Senior Scooter Ride, Judgement Error

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Are you perfect? Ever make a mistake? Here’s a big one I made on a scooter ride. Luckily for me, it had a happy ending.

Every scooter ride’s different, even on a trail I’ve ridden dozens of times before. It’s like what the Greek philosopher Herodotus said, “No one of all the days of our lives is like any other in that which it brings us.”

It started as a usual scooter ride until….

One hot afternoon last summer, I set out on my usual 5.2 mile round trip ride on the Lario Park Trail in Irwindale, up the San Gabriel River bike trail, 2.6 miles up, 2.6 miles back.

I like this trail because while there are short rises in the ascent, I gain it all back on the descent, which takes half as many scoots.

This section of the trail is isolated… you’re riding up and down the east side of the broad San Gabriel River bed, with desert landscape on both sides, no houses, just occasional tents of homeless people, and a usually inactive conveyor belt carrying rocks down from the quarry on the west side, across the river, down to the stoneworks next to the entrance to the trailhead.

This scooter ride was missing something very important, WATER!

On this day, the temperature was 95°. I’d foolishly brought no water. I was OK on the ascent, but on the descent, even though I had only half as many scoots to make with the declining elevation, in the heat I was sweating profusely, and felt extremely thirsty, if not light-headed. No shade anywhere.

A set-up for a fall

I stopped to rest for two minutes about half way back, then resumed my ride. Nobody in sight.

A mile and a half from the trailhead, I had to stop, unable to continue scooting. Should I keep going, on foot? Just a few yards off the trail, I saw a homeless person’s tent… a blue tarpaulin, something white over his entry, junk bicycles and other trash scattered about.

I saw him standing in the opening of his tent, and I called out, “I’m sorry, but might you have any water you could spare?”

He nodded, went into his tent, and came right out with a 2 gallon bottle of spring water, and a paper cup for me.

Ron. He saved my life!

I gave him a few dollars, thanked him, and continued my ride the last hundred or so scoots to the parking lot, with Ron’s encouraging comment that it was all downhill from his place.

Now, when I go back to that trail, I see Ron from time to time. He’s lived there for ten years. I ask him if he needs anything, and he says if there’s one thing, it would be a few bucks so he could buy supplies. So I usually take care of him when I see him. Today it was a jar of peanut butter.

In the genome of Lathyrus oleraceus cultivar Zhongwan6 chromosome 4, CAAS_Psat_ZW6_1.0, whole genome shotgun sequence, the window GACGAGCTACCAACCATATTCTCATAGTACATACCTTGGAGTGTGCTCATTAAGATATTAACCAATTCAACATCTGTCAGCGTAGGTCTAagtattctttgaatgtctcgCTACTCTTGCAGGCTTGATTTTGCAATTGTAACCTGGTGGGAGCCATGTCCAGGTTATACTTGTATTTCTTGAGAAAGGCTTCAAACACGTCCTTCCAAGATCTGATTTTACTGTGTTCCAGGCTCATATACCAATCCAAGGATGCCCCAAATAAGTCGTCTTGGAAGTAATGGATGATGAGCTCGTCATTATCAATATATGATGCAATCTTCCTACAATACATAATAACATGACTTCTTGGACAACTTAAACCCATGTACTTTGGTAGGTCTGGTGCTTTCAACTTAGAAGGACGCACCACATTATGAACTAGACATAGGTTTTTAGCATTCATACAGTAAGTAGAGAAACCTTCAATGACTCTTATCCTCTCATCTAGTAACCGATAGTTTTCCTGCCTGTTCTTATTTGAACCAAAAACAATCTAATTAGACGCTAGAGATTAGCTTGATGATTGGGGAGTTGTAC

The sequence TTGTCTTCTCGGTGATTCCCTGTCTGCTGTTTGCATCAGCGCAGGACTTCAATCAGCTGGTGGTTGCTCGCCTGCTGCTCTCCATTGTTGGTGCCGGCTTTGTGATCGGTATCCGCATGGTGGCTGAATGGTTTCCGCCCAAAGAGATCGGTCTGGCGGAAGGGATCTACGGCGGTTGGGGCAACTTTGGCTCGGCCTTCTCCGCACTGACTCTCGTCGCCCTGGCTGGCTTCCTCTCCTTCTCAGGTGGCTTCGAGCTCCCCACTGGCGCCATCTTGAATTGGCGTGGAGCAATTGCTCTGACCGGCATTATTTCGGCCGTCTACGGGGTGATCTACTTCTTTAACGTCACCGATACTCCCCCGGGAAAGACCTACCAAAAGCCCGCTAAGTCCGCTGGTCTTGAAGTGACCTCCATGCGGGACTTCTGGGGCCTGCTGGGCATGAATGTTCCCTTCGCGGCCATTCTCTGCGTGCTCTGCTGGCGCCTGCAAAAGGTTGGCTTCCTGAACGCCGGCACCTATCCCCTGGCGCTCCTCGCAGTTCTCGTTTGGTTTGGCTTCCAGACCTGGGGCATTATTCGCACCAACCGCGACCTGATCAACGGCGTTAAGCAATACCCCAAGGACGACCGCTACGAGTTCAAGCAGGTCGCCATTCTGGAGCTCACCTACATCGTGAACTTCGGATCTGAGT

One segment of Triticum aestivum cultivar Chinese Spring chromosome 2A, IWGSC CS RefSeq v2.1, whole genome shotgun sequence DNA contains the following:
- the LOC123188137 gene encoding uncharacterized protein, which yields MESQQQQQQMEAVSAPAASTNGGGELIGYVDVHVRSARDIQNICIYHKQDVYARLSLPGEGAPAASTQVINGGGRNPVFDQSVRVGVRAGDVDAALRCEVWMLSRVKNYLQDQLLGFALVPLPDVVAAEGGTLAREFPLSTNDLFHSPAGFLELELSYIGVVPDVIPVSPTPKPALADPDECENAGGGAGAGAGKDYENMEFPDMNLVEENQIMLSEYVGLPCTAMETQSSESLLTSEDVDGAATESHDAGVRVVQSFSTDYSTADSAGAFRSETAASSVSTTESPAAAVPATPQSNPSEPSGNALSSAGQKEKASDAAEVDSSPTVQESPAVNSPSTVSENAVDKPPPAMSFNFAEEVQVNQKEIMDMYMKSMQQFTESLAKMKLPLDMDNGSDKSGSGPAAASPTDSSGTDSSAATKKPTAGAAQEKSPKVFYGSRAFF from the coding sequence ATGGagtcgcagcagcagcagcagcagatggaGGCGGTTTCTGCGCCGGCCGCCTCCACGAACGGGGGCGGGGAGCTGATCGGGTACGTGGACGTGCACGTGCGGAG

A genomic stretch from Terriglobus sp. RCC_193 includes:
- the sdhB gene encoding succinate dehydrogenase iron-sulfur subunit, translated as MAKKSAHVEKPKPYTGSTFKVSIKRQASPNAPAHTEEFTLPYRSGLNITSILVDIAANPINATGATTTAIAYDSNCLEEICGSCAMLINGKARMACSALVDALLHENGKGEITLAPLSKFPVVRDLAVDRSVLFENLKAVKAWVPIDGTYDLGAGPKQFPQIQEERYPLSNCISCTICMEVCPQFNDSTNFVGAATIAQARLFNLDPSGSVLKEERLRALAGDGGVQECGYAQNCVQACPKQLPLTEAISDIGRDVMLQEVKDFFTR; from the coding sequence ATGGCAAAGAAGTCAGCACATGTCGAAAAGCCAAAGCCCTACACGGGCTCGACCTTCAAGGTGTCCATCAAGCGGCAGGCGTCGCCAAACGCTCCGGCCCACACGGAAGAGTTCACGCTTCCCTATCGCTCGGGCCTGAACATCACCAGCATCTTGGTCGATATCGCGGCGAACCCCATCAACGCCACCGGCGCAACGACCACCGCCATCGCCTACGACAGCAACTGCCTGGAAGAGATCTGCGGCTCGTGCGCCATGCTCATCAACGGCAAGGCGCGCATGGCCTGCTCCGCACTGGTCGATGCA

I remind him always that he saved my life

Ron, the man who saved my life.
Ron, the man who saved my life.

He says with a grin, “No, it was nothing,” but that isn’t so. He really did save my life. Call this experience what you will. The hand of God. The Universe, sheltering me. An interaction with a caring human being with a heart. Ron taught me indelibly how we should treat each other, always.

Don’t forget to check out Jonathan’s website at

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Jonathan Kelley
Jonathan Kelley, 80, was born in Boston, and educated at Exeter and Princeton, then Harvard Medical School, after a year teaching English in Cali, Colombia. He was a Navy anesthesiologist during Viet Nam. He spent the middle decades of his life working in a community hospital in Northern California. Besides his career in medicine, he’s a chef, pianist, and actor in his artistic life. In the kitchen, he specializes in croissants and cooking with coconuts. At the piano, it’s boogie woogie and Joplin rags. As an actor, he’s done fourteen seasons in a Mexican Christmas play in Los Angeles, plus the occasional movie role, as in the soon-to-be-released feature film “Amor en 266 Millas,” where he plays the hippie patriarch of a desert commune in the Antelope Valley. He has two books available on Amazon, “Counting Backwards from 100: My Life as an Anesthesiologist,” and “Short Stories by Jonathan Kelley.” Searching for improved balance and leg strength at age 77, Jonathan came by chance upon a Xootr scooter. Jonathan’s wife is the lovely Puerto Rican actress Gloria Laino. Their mix is like Puerto Rican arroz con gandules served next to New England style cranberry sauce.


    • Jonathan Kelley is definitely an author, and an awesome one at that. Thank you for the kind comment because we totally agree with you that this is a great story, and we’re so proud to feature it.

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